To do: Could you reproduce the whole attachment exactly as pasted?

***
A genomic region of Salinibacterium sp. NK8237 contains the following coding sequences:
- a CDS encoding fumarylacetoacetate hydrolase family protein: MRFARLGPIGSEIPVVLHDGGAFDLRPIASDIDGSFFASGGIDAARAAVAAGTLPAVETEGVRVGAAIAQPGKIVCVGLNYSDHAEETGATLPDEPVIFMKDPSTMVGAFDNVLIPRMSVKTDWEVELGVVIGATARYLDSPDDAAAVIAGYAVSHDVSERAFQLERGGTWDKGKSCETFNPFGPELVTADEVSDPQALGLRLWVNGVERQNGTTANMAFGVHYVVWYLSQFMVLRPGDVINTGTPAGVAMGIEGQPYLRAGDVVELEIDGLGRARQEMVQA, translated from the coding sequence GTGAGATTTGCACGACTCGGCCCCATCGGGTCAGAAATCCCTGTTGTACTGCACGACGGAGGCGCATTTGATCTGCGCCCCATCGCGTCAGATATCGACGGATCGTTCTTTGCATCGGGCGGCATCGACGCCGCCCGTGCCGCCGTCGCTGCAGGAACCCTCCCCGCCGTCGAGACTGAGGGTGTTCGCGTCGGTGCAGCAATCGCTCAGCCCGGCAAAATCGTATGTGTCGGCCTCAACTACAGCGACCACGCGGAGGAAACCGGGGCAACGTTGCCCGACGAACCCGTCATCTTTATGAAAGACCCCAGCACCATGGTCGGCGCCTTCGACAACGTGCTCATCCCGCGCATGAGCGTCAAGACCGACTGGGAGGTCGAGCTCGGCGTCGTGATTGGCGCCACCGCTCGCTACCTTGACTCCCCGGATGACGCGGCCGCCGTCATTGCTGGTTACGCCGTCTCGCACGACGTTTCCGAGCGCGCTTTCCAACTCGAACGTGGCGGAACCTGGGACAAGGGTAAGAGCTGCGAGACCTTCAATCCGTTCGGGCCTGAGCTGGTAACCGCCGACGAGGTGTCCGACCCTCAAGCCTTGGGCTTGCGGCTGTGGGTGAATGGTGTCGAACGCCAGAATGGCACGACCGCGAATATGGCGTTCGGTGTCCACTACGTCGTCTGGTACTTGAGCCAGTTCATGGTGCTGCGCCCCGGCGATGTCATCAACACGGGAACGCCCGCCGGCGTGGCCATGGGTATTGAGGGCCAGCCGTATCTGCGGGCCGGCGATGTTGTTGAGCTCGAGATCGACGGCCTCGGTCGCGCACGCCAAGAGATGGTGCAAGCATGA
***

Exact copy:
A genomic region of Salinibacterium sp. NK8237 contains the following coding sequences:
- a CDS encoding fumarylacetoacetate hydrolase family protein: MRFARLGPIGSEIPVVLHDGGAFDLRPIASDIDGSFFASGGIDAARAAVAAGTLPAVETEGVRVGAAIAQPGKIVCVGLNYSDHAEETGATLPDEPVIFMKDPSTMVGAFDNVLIPRMSVKTDWEVELGVVIGATARYLDSPDDAAAVIAGYAVSHDVSERAFQLERGGTWDKGKSCETFNPFGPELVTADEVSDPQALGLRLWVNGVERQNGTTANMAFGVHYVVWYLSQFMVLRPGDVINTGTPAGVAMGIEGQPYLRAGDVVELEIDGLGRARQEMVQA, translated from the coding sequence GTGAGATTTGCACGACTCGGCCCCATCGGGTCAGAAATCCCTGTTGTACTGCACGACGGAGGCGCATTTGATCTGCGCCCCATCGCGTCAGATATCGACGGATCGTTCTTTGCATCGGGCGGCATCGACGCCGCCCGTGCCGCCGTCGCTGCAGGAACCCTCCCCGCCGTCGAGACTGAGGGTGTTCGCGTCGGTGCAGCAATCGCTCAGCCCGGCAAAATCGTATGTGTCGGCCTCAACTACAGCGACCACGCGGAGGAAACCGGGGCAACGTTGCCCGACGAACCCGTCATCTTTATGAAAGACCCCAGCACCATGGTCGGCGCCTTCGACAACGTGCTCATCCCGCGCATGAGCGTCAAGACCGACTGGGAGGTCGAGCTCGGCGTCGTGATTGGCGCCACCGCTCGCTACCTTGACTCCCCGGATGACGCGGCCGCCGTCATTGCTGGTTACGCCGTCTCGCACGACGTTTCCGAGCGCGCTTTCCAACTCGAACGTGGCGGAACCTGGGACAAGGGTAAGAGCTGCGAGACCTTCAATCCGTTCGGGCCTGAGCTGGTAACCGCCGACGAGGTGTCCGACCCTCAAGCCTTGGGCTTGCGGCTGTGGGTGAATGGTGTCGAACGCCAGAATGGCACGACCGCGAATATGGCGTTCGGTGTCCACTACGTCGTCTGGTACTTGAGCCAGTTCATGGTGCTGCGCCCCGGCGATGTCATCAACACGGGAACGCCCGCCGGCGTGGCCATGGGTATTGAGGGCCAGCCGTATCTGCGGGCCGGCGATGTTGTTGAGCTCGAGATCGACGGCCTCGGTCGCGCACGCCAAGAGATGGTGCAAGCATGA